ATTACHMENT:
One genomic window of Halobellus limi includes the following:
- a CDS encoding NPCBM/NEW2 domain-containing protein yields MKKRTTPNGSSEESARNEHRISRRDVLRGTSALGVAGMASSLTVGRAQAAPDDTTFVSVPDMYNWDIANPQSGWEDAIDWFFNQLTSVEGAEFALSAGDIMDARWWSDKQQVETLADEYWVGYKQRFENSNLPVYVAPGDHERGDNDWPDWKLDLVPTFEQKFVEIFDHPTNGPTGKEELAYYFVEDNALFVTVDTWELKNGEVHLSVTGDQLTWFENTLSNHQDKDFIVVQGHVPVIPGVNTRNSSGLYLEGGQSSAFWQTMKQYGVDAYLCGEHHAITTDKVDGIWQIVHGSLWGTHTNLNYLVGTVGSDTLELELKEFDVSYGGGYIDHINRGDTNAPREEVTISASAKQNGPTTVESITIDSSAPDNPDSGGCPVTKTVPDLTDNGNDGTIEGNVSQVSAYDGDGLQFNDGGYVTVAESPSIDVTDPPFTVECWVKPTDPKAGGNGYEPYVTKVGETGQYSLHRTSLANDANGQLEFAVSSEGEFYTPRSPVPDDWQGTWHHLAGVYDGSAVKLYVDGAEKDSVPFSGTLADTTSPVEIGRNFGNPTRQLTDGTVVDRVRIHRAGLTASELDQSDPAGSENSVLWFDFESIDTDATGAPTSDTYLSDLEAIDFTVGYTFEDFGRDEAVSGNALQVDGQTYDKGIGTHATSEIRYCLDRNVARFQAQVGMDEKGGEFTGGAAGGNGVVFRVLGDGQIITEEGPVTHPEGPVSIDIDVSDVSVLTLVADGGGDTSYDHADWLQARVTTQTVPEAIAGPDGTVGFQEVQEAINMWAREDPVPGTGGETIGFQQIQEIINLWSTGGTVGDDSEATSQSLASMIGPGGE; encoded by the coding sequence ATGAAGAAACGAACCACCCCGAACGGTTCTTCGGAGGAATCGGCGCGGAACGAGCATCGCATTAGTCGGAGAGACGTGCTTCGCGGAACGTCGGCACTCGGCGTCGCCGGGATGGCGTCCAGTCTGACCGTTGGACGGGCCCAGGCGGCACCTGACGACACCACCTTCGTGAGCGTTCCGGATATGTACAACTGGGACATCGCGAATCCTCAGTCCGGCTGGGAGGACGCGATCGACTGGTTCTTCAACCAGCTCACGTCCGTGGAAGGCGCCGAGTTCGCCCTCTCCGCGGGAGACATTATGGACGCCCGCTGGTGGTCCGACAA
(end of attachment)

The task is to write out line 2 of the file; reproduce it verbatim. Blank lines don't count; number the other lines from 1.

- a CDS encoding NPCBM/NEW2 domain-containing protein yields MKKRTTPNGSSEESARNEHRISRRDVLRGTSALGVAGMASSLTVGRAQAAPDDTTFVSVPDMYNWDIANPQSGWEDAIDWFFNQLTSVEGAEFALSAGDIMDARWWSDKQQVETLADEYWVGYKQRFENSNLPVYVAPGDHERGDNDWPDWKLDLVPTFEQKFVEIFDHPTNGPTGKEELAYYFVEDNALFVTVDTWELKNGEVHLSVTGDQLTWFENTLSNHQDKDFIVVQGHVPVIPGVNTRNSSGLYLEGGQSSAFWQTMKQYGVDAYLCGEHHAITTDKVDGIWQIVHGSLWGTHTNLNYLVGTVGSDTLELELKEFDVSYGGGYIDHINRGDTNAPREEVTISASAKQNGPTTVESITIDSSAPDNPDSGGCPVTKTVPDLTDNGNDGTIEGNVSQVSAYDGDGLQFNDGGYVTVAESPSIDVTDPPFTVECWVKPTDPKAGGNGYEPYVTKVGETGQYSLHRTSLANDANGQLEFAVSSEGEFYTPRSPVPDDWQGTWHHLAGVYDGSAVKLYVDGAEKDSVPFSGTLADTTSPVEIGRNFGNPTRQLTDGTVVDRVRIHRAGLTASELDQSDPAGSENSVLWFDFESIDTDATGAPTSDTYLSDLEAIDFTVGYTFEDFGRDEAVSGNALQVDGQTYDKGIGTHATSEIRYCLDRNVARFQAQVGMDEKGGEFTGGAAGGNGVVFRVLGDGQIITEEGPVTHPEGPVSIDIDVSDVSVLTLVADGGGDTSYDHADWLQARVTTQTVPEAIAGPDGTVGFQEVQEAINMWAREDPVPGTGGETIGFQQIQEIINLWSTGGTVGDDSEATSQSLASMIGPGGE; encoded by the coding sequence ATGAAGAAACGAACCACCCCGAACGGTTCTTCGGAGGAATCGGCGCGGAACGAGCATCGCATTAGTCGGAGAGACGTGCTTCGCGGAACGTCGGCACTCGGCGTCGCCGGGATGGCGTCCAGTCTGACCGTTGGACGGGCCCAGGCGGCACCTGACGACACCACCTTCGTGAGCGTTCCGGATATGTACAACTGGGACATCGCGAATCCTCAGTCCGGCTGGGAGGACGCGATCGACTGGTTCTTCAACCAGCTCACGTCCGTGGAAGGCGCCGAGTTCGCCCTCTCCGCGGGAGACATTATGGACGCCCGCTGGTGGTCCGACAA